Here’s an unusual “plug” bayonet find. The design appears to be most likely Spanish in origin, or possibly Italian.
Believed to have borrowed the name of the French city of Bayonne, the bayonet rose to prominence as a vital military weapon during the last half of the 17th c. Arriving in Virginia in the 1670s, the first of the type are referred to as “plug” bayonets, being little more than daggers with tapered handles which were “plugged” into the muzzles of the muskets. Earlier iron-mounted examples were quickly replaced by cast-brass hilted bayonets by the late 1680s, and all were obsolete shortly thereafter.
Once British cutlers began to produce bayonets with brass hilts, a myriad of decorative versions appeared, including those with tiny human and animal’s heads and mythical figures. Before 1690, a plain class of plug bayonets had been developed for common soldiers that included a recurved crossguard with swollen quillons, ending in a rounded point. The guard on this example is almost identical to the relic excavated at the Wetherburn Site, and serves to illustrate what the complete weapon would have looked like when it arrived in Virginia, perhaps in the late 17th c.Colonial Williamsburg E-Museum, Military Plug Bayonet, https://emuseum.history.org/objects/102946/military-plug-bayonet;jsessionid=591A154B7E5DB48356A5EA2B6867ACD1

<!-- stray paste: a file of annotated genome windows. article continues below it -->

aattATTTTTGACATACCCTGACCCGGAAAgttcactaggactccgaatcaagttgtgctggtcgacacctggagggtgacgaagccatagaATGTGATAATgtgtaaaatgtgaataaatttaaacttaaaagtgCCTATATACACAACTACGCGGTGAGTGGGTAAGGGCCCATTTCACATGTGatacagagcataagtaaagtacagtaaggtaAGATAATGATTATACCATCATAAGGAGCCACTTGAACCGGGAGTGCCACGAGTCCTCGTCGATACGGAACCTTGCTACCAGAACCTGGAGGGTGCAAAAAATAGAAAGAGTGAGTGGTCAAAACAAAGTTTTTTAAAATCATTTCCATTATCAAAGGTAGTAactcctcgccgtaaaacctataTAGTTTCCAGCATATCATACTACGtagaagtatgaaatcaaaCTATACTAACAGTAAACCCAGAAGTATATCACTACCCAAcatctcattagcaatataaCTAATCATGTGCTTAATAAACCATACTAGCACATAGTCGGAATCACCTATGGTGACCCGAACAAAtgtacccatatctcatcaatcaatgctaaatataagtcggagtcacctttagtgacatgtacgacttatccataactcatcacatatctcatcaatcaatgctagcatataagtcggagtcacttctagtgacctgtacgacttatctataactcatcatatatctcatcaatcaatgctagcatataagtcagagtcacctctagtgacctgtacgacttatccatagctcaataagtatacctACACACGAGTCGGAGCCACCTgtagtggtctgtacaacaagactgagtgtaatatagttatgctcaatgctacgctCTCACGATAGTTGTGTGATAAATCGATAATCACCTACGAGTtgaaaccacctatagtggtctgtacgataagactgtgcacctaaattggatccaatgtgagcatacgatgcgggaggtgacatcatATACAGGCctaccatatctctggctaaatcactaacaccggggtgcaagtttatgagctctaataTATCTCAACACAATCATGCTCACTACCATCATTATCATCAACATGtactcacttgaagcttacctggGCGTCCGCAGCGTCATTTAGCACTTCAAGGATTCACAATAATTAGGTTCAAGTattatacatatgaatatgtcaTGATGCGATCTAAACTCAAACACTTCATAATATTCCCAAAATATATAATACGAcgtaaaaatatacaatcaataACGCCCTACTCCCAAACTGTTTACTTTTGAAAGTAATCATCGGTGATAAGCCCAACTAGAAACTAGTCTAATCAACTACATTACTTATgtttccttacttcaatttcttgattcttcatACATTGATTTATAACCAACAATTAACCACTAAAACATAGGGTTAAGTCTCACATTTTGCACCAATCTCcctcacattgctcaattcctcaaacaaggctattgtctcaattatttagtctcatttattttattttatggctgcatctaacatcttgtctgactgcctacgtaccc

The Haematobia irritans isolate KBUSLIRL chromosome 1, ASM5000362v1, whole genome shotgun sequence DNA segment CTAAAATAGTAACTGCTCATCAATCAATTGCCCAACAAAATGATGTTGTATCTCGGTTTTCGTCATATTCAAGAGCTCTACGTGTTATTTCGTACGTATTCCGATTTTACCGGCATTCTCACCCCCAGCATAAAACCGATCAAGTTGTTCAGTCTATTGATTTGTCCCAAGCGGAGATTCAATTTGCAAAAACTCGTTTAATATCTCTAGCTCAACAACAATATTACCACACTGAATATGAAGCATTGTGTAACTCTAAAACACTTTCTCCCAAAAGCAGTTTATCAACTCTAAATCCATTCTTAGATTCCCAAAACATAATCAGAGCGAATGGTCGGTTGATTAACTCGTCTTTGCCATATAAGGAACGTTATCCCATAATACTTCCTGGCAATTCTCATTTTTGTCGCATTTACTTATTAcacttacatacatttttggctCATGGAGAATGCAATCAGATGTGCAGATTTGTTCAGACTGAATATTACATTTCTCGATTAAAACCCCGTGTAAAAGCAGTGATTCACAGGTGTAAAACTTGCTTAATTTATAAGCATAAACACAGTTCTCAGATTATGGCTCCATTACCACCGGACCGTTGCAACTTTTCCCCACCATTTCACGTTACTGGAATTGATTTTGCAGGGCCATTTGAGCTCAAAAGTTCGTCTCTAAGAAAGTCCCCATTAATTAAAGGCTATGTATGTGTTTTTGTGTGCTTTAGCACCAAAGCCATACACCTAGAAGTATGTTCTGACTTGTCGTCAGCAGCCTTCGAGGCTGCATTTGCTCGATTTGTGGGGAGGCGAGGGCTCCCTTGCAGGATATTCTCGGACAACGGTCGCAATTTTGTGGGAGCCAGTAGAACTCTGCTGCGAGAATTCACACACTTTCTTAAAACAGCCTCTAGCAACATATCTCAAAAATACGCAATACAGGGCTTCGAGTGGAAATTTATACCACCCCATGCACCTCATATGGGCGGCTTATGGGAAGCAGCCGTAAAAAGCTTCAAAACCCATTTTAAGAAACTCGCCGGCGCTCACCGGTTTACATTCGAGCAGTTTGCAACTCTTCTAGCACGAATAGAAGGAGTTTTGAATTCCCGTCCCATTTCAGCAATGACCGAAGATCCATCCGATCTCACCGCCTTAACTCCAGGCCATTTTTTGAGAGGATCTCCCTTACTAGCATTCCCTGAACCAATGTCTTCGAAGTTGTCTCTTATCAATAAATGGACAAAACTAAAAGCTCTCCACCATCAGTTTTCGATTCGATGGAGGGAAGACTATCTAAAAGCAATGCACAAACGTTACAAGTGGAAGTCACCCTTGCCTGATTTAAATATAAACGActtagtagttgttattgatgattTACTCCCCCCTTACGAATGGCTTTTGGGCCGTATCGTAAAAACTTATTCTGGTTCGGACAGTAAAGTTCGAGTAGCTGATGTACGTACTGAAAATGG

Here are some similar examples I’ve found: